The refugees of Syria, of Sudan, of Afghanistan, of dozens of countries where unspeakable abuse – trafficking, child soldiers, pirating, blatant violence – has driven its people to flee with only the clothes on their backs, risking their lives and the lives of their children, are looking for homes. They are looking for the most basic of necessities – shelter. They are looking for the most essential of liberties – safety. They are looking for the most sacred of blessings – serenity in the comfort of a home.

Any refugee seeking asylum could have written that heartfelt letter. The refugees who are being turned away, who are dying – quite literally – in their efforts to find a home, are being turned back to nothing. Their home is gone. When refugees are turned away, we – the countries that are homes by the very nature our liberty – not only deny them the dignity of acceptance but we shirk our responsibility to care for our neighbor. Their blood is on our hands because we refuse to shield them from the sword.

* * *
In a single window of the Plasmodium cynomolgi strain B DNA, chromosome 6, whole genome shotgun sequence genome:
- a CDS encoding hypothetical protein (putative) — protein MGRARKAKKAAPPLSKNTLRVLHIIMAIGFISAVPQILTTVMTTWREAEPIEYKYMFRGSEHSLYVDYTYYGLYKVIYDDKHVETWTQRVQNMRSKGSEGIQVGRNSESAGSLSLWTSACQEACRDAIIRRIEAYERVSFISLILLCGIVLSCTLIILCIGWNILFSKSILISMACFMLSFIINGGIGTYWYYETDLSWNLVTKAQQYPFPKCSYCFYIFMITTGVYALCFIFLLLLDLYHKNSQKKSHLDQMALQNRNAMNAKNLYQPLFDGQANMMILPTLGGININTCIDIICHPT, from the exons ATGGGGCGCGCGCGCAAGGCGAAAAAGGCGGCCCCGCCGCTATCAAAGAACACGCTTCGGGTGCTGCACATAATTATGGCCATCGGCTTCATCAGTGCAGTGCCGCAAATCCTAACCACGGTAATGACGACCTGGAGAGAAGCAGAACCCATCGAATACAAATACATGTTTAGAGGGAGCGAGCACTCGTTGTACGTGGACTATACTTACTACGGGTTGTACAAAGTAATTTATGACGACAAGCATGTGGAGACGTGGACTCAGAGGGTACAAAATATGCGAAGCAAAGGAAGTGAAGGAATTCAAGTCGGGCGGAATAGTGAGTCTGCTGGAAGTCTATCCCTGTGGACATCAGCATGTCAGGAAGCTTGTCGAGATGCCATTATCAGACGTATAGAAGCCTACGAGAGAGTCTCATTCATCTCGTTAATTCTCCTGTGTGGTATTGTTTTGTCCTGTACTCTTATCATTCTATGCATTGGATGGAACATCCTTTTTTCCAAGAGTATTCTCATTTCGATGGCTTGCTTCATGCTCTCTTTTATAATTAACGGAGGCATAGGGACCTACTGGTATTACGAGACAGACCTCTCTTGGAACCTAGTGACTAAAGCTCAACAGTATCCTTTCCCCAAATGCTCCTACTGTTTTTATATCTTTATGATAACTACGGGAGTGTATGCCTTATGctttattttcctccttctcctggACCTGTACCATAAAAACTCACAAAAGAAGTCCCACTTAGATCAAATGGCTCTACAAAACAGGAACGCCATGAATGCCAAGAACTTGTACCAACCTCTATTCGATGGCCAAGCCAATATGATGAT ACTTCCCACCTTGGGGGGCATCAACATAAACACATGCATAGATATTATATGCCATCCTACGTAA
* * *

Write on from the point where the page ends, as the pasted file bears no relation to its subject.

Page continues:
When we turn away refugees, we. are. Assholes. As my mom said about the sellers after reading my heartfelt letter, “If that doesn’t make them want you to have the home, they are heartless awful people, and I’m sure that isn’t the case.”

Many Americans just celebrated Christmas (and/or the War on Christmas). We are told There is a Reason for the Season. That reason started with a young couple looking, if only for the night, a home. Somewhere safe to bring their child into the world. Somewhere that if say, a deranged king was trying to hunt down and kill their child, they would be secure against the danger. The really Christian thing to do is to help people who are looking for home – a safe place to birth their child, a land where their lives are no longer in daily danger, an urban bungalow for robe-wearing. The Christians would want those refugees to have a home. Because they aren’t heartless awful people. Mom is sure that isn’t the case.